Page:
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Music Feature: Mr James Horn
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Music Feature: Mr James Horn

Music is a key part of our children’s developments here at Snaresbrook Prep, we believe it enables our children not only a necessary creative outlet and a platform to express themselves. It also helps to deepen concentration, focus and passion; is linked to improved cognitive function; increased language development from an early age and positive social interaction – creating a community for our children to grow within. We take a look through the eyes of our guitar teacher, Mr James Horn who started with us March of this year!

 

 

So James, where did your musical career begin?

 

“I started playing guitar cause I got kicked off the football team, when I was in Year 6… I didn’t enjoy football. My cousin played guitar and I thought it was cool, so I gave it a go.  I took my Grade 8 at GCSE and went onto London College of Music to study Jazz. I then moved onto composition and teaching!

 

Other than teaching at schools, I’ve done composition for a TV comp – 3 pieces were accepted for the programme which will be out in new year (sorry name is under wraps!) and I also write for music library companies: orchestral film scores, short films, documentaries (most recent was “The Naked Cowboy” documentary on New York city musicians playing in cowboy boots and his life story) and tv ad briefs. I absolutely love the variety the job gives me and that it’s not just my job but my passion!”

 

How do you see the music department developing and what changes have you seen since starting with us?

 

“All credit to Ms Phillips (Head of Music). The opportunities we have for a broad range of instruments including guitar flute, ukulele, violin, recorder, viola are fantastic. Ukulele is a benefit for them, as it’s a nice way to enable them to progress onto guitar. We start them in Year 2 with ukulele and by Year 3 we move them up to guitar.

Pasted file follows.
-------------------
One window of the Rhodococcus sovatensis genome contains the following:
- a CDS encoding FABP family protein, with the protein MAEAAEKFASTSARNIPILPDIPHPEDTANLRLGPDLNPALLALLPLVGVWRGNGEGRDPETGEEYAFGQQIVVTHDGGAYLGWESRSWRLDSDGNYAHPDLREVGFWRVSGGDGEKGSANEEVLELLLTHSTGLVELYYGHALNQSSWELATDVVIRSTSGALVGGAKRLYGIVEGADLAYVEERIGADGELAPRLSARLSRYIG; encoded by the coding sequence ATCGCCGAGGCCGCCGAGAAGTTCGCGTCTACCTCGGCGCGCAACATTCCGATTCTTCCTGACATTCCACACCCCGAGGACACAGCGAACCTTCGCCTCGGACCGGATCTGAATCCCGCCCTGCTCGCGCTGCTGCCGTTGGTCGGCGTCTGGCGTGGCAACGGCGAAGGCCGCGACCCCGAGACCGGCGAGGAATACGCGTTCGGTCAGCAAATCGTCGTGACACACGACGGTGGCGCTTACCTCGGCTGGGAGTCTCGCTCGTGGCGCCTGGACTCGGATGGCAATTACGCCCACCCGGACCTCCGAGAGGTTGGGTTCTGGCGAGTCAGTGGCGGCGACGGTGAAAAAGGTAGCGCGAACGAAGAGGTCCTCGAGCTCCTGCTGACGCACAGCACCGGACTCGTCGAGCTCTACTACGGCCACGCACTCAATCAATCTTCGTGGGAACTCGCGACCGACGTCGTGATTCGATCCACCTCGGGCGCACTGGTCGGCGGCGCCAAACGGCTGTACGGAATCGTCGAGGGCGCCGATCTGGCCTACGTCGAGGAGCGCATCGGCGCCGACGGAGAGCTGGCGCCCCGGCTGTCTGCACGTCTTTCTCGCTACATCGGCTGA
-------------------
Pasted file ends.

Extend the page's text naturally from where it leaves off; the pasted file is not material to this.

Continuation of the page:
The kids, on the whole, are massively enthusiastic and open to learning. Throughout the year the children’s attention span has flourished, they have brilliant focus during lessons and their dedication to learning is phenomenal. They’re such nice kids to work with, I’m proud of how much they’ve absorbed this year. I would love to teach every kid here – that’s the aim! Plans going forward are for small guitar ensembles in assemblies, more events outside of school and even collaborating with other schools, which will be fantastic a opportunity.”

 

What would be your one bit of advice for a beginner?

 

“Practise and patience; understand mistakes are key to progression. Age doesn’t make a difference, progression depends on work ethic and practise! Tips for teaching beginners, I’d say make it fun!”

 

What ways do you try to make your lessons fun and engaging?

 

“It’s key to keep students progressing through grades and introduce them to different genres so they’re able to continually grow. They all enjoy the “Rock School” grades and playing the parts of the film. I had teachers who taught me just classical. Classical piano or flute is great, but when you play guitar you wanna play rock so the Rock School syllabus (electric and acoustic) has been great because it opens them to a selection of different styles of music.”

 

What events are the children taking part in this year?

 

“They will be playing at Manor Lodge, in South Woodford, singing and performing some lovely Christmas carols for the residents. And later on in year they will be playing grade at their Summer Concert, so really looking forward to that, it’s always a lovely evening!”

 

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